For all of my love for studio trickery and interesting production techniques, I will always be a champion of music delivered in its simplest, rawest form. Ben Tyree’s solo acoustic guitar album Thoughtform Variations may consist of incredibly advanced and technically brilliant compositions, but the entire disc is nothing more than Tyree’s guitar. No overdubs, no vocals, no other instruments, and there is certainly something to admire about how something so simple can still be so engaging.
The album opens with “Soliloquy,” which Tyree tells us in the liner notes began as an experiment with an unusual tuning. The standard tuning for guitar is E-A-D-G-B-E, while the tuning on “Soliloquy” is E-G-E-G-B-F#. While this may mean little to non-musicians from a technical standpoint, it allows the player to create different chords, resulting in a unique sound. “Soliloquy” works very well as the album’s kick-off, because it introduces many of Tyree’s techniques, including the use of harmonics and rapid-fire melodies. On both this track and “No Wrong Turns,” Tyree seems to be paying homage to Frank Zappa, whose solo acoustic pieces are rare, but among his most exceptional works. “No Wrong Turns” began its life as a series of bass lines for a jazz combo Tyree played with, but he rearranged the riffs for guitar. The song is broken up into several shorter passages, punctuated by slight pauses and changes in tempo.
One of my favorite tracks on the album is the Baroque-inspired “What May Come To Be.” Tyree said his inspiration for this song came from playing Bach on his guitar, along with Bach’s penchant for creating tension and release in the music; Tyree achieves this with passages that get increasingly dissonant before resolving them with relaxing major chords. The use of dissonance works quite well in the song. The following track, “Bish,” is a playful, jazzy number inspired by the way one of his friends laughs. It is easy to see the influences of both 1970’s Herbie Hancock and Earth, Wind, & Fire in this piece, which is begging to be arranged for a jazz combo.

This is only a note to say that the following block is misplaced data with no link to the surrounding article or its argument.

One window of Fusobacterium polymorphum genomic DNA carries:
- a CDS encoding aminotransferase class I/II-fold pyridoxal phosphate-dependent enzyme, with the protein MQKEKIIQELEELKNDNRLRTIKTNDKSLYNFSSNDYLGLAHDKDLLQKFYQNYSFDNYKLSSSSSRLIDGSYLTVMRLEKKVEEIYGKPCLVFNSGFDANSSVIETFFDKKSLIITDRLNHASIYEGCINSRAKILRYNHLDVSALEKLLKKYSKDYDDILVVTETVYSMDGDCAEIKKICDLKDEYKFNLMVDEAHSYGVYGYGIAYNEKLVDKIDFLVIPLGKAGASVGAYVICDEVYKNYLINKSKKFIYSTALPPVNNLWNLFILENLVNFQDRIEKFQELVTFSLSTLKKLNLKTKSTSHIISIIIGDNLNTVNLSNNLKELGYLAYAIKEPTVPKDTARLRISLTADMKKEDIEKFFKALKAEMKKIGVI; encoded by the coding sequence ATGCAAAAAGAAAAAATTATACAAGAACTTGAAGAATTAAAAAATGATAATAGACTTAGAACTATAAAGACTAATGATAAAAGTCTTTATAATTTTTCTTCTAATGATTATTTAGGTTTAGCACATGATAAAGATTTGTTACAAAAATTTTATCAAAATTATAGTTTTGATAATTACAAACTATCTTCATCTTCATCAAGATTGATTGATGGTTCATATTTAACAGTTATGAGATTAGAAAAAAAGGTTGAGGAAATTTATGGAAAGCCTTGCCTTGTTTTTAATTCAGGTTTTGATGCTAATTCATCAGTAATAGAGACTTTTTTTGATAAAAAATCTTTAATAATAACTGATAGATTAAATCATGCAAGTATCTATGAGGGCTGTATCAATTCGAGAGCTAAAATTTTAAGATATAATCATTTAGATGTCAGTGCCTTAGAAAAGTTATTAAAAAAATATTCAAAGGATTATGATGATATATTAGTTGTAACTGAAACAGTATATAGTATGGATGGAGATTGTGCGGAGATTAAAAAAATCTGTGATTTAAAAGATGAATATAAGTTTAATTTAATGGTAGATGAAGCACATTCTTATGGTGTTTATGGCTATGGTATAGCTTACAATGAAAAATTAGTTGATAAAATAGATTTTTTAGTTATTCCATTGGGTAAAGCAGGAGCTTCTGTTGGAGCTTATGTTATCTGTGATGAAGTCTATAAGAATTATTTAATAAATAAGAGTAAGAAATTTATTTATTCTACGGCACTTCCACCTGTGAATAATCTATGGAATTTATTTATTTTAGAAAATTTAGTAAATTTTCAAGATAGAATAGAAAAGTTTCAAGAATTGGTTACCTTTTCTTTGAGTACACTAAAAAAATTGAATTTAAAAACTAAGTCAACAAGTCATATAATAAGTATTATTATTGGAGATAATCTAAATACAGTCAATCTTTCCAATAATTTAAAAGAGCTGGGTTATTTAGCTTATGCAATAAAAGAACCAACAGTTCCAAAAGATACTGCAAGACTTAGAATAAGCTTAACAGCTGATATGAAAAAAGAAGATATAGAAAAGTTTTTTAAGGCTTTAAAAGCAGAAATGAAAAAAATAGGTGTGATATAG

The most touching piece is “David,” a tribute to Tyree’s late stepfather. A nine-minute adventure, it is broken up into several smaller sections, each consisting of different melodies that Tyree had played for him, to his enjoyment. From a purely technical standpoint, this is a very challenging piece, given its changes in tempo and complex melodies; that said, it was one of the songs Tyree performed live at his record release party at Rockwood Music Hall.
On the pseudo-title track, “Thoughtforms,” Tyree sought inspiration from his own surroundings when he lived in Harlem, across the street from a notorious crack den. With this track, Tyree takes the negative energy he felt and observed and transfers it into music, making this song the most intense and impressionistic one on the album. Some of the heavier passages are played with a ferocity that reminded me of Pete Townshend’s acoustic playing on both the “Overture” and “Underture” from Tommy.
Tyree demonstrates the effectiveness of his songwriting with “Dmanisi,” which he says was inspired by an article in National Geographic about an archaeological dig in Georgia (the country, not the state) where a human skull was found, predating existing theories about man’s origin. He expresses the journey of our species through the course of time deftly, using some very appropriate dissonance as well as some funky riffs that would sound amazing on an electric guitar.
The album closes out with “The Gatekeeper,” another musical illustration, this time of a figure Tyree refers to as being the guardian of “the veil between that which is known and unknown: the world behind the scenes, which guides and informs the realities we experience.” It is a mystical image, played darkly and with an aura of mystery and respect, but never brooding. The song works really well as a closer, leaving the listener with thoughts on how to perceive the world.
“I want people to see the world in a different way. Sound has that power,” Tyree said. “The listener can derive their own meaning and share that […] All I can hope for is that people will feel something nourishing in their minds and hearts and bring that nourishment into their everyday lives. This is why music is so valuable: it nourishes.”